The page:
Nearly one year after Governor Dannel Malloy signed a bill allowing Sunday sales of liquor the law remains a challenge for many small package stores across the state.
Peter Carpenter owns The Village Wine Cellar in Litchfield. Since the law went into effect he's opened his doors 10-3 on Sundays. While he heard many promises that it would increase business, Carpenter says the law has done the opposite.
"No, this law hasn't helped," Carpenter said. "There's some convenience for the customer and I understand that."
Instead of a boost in sales at Carpenter's store, six days of business is now just spread out over seven with the added cost of overhead.
"My business is fairly flat," Carpenter said. "I'm not down but I've got more costs. I'm not particularly up."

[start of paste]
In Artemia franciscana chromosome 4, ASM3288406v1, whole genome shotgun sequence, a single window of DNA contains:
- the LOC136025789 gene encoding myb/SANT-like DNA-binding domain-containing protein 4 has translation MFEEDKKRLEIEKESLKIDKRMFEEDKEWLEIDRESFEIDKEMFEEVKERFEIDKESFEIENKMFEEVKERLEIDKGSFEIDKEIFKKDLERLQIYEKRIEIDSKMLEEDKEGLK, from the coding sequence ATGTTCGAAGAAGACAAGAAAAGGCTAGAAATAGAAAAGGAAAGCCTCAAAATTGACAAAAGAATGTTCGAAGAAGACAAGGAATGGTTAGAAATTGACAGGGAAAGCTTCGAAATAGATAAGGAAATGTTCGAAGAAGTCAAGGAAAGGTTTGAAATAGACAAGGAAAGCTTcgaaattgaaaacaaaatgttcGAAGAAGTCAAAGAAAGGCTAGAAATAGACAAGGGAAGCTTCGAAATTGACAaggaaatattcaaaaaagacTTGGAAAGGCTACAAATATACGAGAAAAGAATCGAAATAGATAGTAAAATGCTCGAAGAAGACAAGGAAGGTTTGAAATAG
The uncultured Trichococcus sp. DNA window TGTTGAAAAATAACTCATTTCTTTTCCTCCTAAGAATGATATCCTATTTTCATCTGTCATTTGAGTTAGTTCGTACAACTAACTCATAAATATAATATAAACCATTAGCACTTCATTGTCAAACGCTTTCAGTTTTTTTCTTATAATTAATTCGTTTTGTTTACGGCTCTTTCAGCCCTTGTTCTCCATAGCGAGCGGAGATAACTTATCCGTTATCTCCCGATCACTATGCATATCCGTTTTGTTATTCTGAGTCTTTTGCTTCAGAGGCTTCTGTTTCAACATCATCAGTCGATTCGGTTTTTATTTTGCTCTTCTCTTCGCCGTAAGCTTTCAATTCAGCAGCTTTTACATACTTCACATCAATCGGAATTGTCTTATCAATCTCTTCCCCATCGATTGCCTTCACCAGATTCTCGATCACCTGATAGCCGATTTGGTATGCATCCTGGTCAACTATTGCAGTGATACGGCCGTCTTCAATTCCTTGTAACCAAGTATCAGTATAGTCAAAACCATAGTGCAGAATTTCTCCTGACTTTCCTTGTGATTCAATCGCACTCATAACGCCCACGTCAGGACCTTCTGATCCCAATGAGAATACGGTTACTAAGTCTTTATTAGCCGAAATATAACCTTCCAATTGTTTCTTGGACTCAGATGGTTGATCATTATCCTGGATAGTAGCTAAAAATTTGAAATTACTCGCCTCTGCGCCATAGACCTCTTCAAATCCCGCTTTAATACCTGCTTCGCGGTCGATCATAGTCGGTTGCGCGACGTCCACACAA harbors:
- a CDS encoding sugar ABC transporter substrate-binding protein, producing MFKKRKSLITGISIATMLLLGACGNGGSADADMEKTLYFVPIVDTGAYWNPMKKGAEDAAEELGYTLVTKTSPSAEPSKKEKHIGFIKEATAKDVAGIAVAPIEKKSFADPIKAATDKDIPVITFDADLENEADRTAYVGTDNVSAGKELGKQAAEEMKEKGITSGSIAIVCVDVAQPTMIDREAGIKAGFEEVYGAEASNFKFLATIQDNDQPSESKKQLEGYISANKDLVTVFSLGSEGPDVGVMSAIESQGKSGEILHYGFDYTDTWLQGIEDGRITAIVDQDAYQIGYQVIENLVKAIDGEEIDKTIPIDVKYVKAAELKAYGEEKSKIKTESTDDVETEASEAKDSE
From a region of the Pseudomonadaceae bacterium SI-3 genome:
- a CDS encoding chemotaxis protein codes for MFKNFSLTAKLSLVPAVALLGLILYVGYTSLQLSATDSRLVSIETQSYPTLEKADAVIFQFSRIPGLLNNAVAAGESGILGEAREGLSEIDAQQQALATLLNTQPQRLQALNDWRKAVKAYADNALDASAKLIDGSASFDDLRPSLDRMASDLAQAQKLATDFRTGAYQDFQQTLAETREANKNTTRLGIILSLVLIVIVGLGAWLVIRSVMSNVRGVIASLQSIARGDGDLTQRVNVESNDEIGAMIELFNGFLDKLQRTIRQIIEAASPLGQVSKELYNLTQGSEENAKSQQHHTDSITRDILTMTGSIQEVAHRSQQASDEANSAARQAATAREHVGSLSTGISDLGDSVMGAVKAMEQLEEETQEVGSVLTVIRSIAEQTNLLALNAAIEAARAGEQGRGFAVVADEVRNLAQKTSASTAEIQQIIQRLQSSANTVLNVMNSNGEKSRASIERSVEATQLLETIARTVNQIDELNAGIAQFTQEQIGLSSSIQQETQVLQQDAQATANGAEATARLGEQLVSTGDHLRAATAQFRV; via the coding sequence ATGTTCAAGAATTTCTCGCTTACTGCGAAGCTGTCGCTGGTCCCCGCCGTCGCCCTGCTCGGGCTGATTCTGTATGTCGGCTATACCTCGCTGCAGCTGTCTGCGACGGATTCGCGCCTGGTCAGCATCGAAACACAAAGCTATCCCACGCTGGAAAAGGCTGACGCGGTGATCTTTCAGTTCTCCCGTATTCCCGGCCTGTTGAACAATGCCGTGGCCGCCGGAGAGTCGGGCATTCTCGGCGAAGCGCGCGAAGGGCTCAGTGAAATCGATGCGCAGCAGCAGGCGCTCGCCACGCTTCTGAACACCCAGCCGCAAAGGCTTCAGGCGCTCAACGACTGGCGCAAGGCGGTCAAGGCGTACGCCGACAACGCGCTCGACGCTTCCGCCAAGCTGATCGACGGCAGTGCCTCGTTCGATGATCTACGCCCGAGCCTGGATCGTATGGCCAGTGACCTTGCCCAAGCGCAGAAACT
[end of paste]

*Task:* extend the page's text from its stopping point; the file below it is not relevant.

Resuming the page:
The law has been hailed by customers who said the state was long overdue for the change. Border stores have also praised the new law.
"For me it's a lot better because for me a Sunday is like another Friday," Angie Nguyen, the owner of State Line Package Store, said.
Nguyen's Enfield store actually has a leg up over her Massachusetts competition on Sundays. She opens two hours before stores across the border can.
"Now I get my people in Connecticut and Massachusetts people to come over and get liquor at 10 o'clock," Nguyen said.